# How can I show that a sequence is not Cauchy?

Let $A_1, A_2, ..., A_n, ...$ be linear operators acting on the space $\ell^2$ and defined by:

For $x = (x_1, x_2, ..., x_n, ...) \in \ell^2, A_j(x) = y = (y_1^{(j)}, y_2^{(j)}, ..., y_n^{(j)}, ...),$ where

$y_k^{(j)} = \left\{ \begin{array}{ll} x_k & \quad k \leq j \\ x_k + x_{k-j} & \quad k > j \end{array} \right.$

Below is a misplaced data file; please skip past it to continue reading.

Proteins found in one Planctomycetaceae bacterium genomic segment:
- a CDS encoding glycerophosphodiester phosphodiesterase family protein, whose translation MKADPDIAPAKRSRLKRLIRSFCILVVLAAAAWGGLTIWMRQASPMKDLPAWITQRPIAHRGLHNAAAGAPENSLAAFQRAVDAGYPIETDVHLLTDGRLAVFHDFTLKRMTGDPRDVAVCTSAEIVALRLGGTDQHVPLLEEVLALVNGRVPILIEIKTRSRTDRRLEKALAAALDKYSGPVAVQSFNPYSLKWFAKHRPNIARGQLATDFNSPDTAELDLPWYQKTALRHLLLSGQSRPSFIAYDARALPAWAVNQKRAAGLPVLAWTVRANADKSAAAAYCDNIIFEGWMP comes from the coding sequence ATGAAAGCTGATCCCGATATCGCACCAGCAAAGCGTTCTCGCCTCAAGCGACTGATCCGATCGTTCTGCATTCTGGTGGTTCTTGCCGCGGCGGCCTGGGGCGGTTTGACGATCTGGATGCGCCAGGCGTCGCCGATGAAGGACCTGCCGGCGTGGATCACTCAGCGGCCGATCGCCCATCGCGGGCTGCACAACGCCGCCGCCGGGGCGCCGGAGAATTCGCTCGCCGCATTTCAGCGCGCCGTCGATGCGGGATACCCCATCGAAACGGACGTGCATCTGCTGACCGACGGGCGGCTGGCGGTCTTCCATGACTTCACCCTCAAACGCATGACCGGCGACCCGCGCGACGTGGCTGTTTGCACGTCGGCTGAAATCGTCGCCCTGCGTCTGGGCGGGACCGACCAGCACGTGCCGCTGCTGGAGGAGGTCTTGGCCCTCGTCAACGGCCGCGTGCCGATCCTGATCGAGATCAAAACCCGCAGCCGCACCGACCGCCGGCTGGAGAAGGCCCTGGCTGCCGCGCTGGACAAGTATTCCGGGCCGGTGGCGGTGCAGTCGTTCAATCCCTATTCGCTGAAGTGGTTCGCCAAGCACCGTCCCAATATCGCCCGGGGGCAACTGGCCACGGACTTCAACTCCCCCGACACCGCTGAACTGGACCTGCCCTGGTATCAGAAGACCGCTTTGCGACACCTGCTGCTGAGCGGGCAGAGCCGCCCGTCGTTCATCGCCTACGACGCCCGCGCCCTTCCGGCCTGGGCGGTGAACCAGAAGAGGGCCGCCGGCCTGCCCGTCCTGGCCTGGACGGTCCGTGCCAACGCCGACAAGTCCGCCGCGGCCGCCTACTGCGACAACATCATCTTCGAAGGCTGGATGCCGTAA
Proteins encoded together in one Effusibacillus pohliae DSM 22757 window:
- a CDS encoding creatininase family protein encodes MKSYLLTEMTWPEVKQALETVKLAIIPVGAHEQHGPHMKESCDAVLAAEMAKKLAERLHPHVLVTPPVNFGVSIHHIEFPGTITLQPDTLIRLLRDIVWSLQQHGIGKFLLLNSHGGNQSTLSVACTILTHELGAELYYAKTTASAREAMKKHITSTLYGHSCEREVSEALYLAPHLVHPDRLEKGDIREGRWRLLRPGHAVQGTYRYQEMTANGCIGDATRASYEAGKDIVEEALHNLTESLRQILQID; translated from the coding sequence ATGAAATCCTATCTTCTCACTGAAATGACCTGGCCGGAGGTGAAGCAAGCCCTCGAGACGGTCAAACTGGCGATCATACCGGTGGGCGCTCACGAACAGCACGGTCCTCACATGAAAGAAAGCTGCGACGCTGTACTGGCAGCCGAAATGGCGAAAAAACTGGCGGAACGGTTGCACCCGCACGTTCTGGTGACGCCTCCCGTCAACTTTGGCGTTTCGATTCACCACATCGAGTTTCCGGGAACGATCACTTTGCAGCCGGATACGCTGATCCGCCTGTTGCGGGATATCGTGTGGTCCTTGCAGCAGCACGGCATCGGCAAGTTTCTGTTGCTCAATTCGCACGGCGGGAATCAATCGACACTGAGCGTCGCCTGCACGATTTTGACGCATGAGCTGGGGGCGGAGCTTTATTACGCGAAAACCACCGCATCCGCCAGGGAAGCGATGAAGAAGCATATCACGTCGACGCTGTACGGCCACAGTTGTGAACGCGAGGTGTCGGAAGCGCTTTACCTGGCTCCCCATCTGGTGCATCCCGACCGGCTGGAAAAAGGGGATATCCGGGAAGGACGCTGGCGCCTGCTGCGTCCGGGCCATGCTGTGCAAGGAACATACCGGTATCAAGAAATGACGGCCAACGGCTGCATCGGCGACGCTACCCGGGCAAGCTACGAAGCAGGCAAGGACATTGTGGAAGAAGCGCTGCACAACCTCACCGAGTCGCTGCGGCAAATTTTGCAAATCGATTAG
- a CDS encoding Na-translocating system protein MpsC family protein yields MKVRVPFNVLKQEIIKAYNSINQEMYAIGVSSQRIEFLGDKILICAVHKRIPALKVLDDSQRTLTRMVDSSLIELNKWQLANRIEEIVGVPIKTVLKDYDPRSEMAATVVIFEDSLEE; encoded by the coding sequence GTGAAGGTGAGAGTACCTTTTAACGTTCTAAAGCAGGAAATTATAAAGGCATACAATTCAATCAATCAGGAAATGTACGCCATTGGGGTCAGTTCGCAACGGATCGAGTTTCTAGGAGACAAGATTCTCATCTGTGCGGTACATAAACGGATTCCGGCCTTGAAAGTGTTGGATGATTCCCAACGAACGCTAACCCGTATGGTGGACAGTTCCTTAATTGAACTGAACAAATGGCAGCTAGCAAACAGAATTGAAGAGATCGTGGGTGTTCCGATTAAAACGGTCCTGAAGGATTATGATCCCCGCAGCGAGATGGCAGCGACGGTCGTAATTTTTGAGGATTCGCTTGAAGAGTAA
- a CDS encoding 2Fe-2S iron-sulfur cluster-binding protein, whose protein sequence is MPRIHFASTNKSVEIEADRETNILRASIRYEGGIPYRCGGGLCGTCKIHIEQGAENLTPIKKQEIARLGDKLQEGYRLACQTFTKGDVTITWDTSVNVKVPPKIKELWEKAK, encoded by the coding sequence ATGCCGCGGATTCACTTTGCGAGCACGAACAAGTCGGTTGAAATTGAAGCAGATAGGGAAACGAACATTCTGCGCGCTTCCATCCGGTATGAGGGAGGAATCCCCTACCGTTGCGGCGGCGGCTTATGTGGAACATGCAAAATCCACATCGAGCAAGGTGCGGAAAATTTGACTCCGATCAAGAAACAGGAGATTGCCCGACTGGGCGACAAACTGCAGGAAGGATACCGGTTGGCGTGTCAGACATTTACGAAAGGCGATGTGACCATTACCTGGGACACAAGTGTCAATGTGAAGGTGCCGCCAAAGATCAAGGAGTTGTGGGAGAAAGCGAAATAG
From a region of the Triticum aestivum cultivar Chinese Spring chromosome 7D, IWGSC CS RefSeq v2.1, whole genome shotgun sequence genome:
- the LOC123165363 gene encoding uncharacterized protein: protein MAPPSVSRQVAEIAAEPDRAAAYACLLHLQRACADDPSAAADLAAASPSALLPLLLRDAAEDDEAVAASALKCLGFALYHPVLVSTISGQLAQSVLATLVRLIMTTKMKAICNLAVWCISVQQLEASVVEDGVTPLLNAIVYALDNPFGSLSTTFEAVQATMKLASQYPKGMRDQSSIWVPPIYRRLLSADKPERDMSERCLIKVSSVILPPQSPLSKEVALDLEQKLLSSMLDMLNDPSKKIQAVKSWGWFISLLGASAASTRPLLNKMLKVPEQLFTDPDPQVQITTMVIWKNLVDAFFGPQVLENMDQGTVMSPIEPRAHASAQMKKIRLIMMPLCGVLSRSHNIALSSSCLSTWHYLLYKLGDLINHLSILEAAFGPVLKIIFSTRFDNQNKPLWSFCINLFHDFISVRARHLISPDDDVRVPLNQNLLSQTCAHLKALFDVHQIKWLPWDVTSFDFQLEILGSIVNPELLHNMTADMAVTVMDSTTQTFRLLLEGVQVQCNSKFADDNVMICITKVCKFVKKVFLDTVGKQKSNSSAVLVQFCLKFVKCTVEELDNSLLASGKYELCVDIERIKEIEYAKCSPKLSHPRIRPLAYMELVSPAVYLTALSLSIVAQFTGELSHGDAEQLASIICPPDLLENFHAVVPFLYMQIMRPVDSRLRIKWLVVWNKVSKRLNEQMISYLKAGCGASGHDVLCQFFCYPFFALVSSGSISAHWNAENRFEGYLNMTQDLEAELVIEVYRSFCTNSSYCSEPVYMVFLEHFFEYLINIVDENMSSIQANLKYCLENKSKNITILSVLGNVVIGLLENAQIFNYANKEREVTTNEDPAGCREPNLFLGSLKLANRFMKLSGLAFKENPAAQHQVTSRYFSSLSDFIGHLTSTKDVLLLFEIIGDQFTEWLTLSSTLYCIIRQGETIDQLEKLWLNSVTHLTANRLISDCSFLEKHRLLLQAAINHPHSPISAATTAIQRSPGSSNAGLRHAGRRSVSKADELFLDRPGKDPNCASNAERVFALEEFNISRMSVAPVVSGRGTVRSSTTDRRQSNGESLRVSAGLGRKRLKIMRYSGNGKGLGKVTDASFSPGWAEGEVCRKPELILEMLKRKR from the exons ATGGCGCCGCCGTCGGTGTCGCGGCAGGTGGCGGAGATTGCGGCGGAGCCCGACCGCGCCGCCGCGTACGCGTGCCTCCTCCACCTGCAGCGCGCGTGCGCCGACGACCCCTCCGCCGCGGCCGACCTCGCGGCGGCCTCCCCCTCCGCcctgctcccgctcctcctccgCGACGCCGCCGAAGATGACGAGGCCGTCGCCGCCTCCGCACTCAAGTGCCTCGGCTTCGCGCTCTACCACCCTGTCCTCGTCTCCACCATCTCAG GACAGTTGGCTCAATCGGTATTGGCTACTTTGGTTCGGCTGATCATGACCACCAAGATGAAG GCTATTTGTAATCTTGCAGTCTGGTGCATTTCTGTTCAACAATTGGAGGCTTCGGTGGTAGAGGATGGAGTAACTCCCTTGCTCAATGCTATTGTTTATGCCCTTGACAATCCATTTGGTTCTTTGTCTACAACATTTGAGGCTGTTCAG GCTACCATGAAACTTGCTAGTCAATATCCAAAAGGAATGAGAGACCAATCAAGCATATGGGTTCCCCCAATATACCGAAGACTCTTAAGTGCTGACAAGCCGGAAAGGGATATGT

Given that $A_j$ are bounded, how can I show that the sequence $\{A_j\}$ is not Cauchy in $\mathcal{L}(\ell^2,\ell^2)$?

Suppose to the contrary that $(A_j)$ is Cauchy. Then $(A_jx)$ is Cauchy for every fixed $x$. But for $x=e^{(1)} := (1,0,0,\ldots)$ it looks like $(A_jx) = e^{(1)}+e^{(j+1)}$ which is definitely not Cauchy.